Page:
The thread of redemption does not simply spare us from wrath; it ties us into the glorious, redemptive arc of God.
We’ve been promising photos from the Leadership Summit so you could see the young people in whom we’re trying to invest - especially for those of you who sacrificed so that they might have a chance – thank you again.
We’ve been so pleased with the results of the 2-day conference. The guys (and girls) are still talking about the concepts they learned from Collin Powell, Carly Fiorina, Marcus Buckingham, Richard Curtis, John Ortberg, and Bill Hybels. Google all of those folks. It would be worth your time.
Anyway, let me share some more good news with you. A small Canadian team of ministers has come through and one, in particular, was impressed with my leadership guys. He sat in on our Wednesday night class and offered to buy each guy in the class the book of the speaker of their choice from the conference. Praise the Lord!!
The African children sing a song: “If you believe then I believe, Africa will be saved.”
With your help, there are still days when I can believe that to be true.
the group (minus one who was looking for a toilet):
There are no shortcuts to authenticity and wisdom. They come with time and tears. Authenticity is developed as we become more of who we are over time. We struggle and fight and learn as we go. Eventually, we embrace who we are and become (somehow) authentically whole. In that, we have wisdom, the collection of knowledge from the journey to our true selves.
Then there is the Fender Custom Shop, at which you can purchase the guitar pictured above. You can spend extra and get a guitar that is hand-crafted and carefully constructed to look worn and well-used - even though it’s brand new. You can look like a lifetime rocker on day one. It is absurd and, yet, absurdly popular.
And this is the direction of our society. How do I buy my way into authenticity? How much does wisdom cost? Why do the hard work to grow and stretch into a better version of myself when I can buy the self I want to be right now?
Lay the credit card down and bypass all of the time and tears required to make us deep, wise souls. Just don’t be surprised when those folks who’ve been through the wars for themselves don’t trust the battle scars of those who seem to have taken a shortcut.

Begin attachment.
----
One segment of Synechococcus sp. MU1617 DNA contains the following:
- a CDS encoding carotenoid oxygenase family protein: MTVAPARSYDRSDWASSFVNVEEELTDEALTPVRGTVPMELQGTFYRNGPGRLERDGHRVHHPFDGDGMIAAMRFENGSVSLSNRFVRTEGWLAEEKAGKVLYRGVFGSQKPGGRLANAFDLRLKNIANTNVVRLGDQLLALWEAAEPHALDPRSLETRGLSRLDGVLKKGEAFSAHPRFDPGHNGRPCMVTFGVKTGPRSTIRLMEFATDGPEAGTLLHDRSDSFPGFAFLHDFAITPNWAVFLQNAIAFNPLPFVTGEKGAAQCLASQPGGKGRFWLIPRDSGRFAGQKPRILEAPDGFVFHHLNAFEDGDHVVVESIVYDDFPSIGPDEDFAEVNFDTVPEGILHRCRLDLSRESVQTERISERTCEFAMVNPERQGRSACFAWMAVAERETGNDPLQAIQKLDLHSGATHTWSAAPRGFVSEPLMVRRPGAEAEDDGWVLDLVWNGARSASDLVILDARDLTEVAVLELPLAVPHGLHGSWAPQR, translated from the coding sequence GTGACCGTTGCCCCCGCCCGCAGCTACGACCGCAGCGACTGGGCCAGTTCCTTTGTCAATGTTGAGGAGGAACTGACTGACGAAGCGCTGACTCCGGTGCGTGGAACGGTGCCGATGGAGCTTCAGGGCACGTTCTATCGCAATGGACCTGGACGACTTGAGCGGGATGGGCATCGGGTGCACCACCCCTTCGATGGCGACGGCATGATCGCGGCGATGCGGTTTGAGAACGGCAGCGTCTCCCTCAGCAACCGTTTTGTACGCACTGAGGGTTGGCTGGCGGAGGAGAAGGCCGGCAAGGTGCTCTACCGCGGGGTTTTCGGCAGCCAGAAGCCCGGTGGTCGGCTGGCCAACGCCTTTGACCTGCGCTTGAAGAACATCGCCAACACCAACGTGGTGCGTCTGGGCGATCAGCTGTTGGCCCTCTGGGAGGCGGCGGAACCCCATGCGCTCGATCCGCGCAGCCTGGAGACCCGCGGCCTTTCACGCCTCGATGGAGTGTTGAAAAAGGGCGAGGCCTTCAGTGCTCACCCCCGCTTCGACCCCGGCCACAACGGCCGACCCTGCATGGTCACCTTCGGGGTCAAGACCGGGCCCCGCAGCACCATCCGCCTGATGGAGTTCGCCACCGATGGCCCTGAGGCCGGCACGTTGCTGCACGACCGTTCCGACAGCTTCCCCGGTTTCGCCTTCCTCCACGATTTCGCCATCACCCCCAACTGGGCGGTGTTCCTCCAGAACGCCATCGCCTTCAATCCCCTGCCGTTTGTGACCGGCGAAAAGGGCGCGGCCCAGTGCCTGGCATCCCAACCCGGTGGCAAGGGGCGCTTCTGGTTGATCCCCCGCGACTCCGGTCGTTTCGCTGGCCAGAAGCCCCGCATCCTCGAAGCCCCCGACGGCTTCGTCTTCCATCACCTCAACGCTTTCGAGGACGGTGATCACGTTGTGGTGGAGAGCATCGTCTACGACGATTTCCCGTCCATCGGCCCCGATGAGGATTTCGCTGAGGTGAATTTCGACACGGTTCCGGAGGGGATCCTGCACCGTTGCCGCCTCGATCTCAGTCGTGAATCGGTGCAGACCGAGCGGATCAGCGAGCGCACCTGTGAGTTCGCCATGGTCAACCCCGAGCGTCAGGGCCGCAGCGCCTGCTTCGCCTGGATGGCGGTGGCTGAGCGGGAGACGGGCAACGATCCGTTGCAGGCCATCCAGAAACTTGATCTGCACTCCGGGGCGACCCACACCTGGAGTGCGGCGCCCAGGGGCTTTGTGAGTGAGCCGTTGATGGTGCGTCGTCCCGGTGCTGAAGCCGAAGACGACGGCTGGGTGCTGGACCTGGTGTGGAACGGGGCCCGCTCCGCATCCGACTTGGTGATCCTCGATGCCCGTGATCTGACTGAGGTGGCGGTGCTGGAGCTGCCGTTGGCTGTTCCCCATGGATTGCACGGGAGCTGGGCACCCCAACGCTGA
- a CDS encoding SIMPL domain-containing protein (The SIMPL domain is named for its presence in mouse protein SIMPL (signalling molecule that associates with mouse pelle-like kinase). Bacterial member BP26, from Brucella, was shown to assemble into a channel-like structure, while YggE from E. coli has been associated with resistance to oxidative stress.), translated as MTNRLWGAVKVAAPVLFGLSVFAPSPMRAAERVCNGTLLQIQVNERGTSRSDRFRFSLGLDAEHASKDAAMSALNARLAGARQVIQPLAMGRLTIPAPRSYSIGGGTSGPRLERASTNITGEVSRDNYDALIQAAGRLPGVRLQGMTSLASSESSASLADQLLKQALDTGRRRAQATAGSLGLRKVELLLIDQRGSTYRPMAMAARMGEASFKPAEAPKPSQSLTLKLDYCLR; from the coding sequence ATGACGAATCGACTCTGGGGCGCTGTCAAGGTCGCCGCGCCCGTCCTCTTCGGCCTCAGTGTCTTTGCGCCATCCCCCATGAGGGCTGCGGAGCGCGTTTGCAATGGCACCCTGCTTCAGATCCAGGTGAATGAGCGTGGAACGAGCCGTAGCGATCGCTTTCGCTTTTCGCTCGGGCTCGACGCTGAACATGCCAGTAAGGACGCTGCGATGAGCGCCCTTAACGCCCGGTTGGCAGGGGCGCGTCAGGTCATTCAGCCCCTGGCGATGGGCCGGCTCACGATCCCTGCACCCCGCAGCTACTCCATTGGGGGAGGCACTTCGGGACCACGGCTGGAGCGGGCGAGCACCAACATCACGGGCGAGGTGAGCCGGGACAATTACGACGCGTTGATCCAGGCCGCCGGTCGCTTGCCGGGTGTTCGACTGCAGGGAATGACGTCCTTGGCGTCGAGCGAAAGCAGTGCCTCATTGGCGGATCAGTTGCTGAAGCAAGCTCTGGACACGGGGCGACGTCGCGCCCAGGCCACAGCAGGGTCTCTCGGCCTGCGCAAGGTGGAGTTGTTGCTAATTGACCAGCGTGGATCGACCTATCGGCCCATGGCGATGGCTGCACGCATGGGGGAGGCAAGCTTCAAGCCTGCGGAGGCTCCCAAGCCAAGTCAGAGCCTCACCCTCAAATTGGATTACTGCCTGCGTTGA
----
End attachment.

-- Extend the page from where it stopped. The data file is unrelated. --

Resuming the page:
We all carry disabilities and we all have access to a God who has already overcome them. My Sunday @GracePointSA sermon.
Life lived under general anesthetics is no life at all. To live, we must feel. To heal - and bring healing - we must know pain personally.
It isn’t the size, but the scale, that is so alluring.
This is my conviction.
Scale is what makes place. Scale is what overwhelms the senses in Las Vegas. Scale is what awes someone over open ocean. Scale is what stuns us at the foot of great peaks.
Scale makes place. And scale that is so unlike our own is the allure of places we cannot re-create with strip centers, neon lights, and more asphalt.
Scale is achieved over time and at great odds with itself. It is simultaneously organic and artificial. It is hope and desperation. It is more in less. It is scale, not size, that is so alluring.
More than a century of gold mining has left towering piles of bleached mine waste, known as “tailings,” throughout Johannesburg’s landscape. The discovery of gold in 1886 led to it’s founding and transformed a small, isolated farming community into South Africa’s largest city. The extraction industry has been part of Johannesburg’s identity ever since, and the mountainous dumps have been a feature of the city so long that locals barely notice them.
“The tailings are the visual foundations of this important city,” says photographerJason Larkin whose project Tales From The City Of Gold digs into social, political and economic forces rooted in the 19th century. “I don’t think many residents even think of them as being made by hand. They see them as just part of the ‘natural’ backdrop to the city.”
But they’re more than scenery. They may be a toxic time bomb.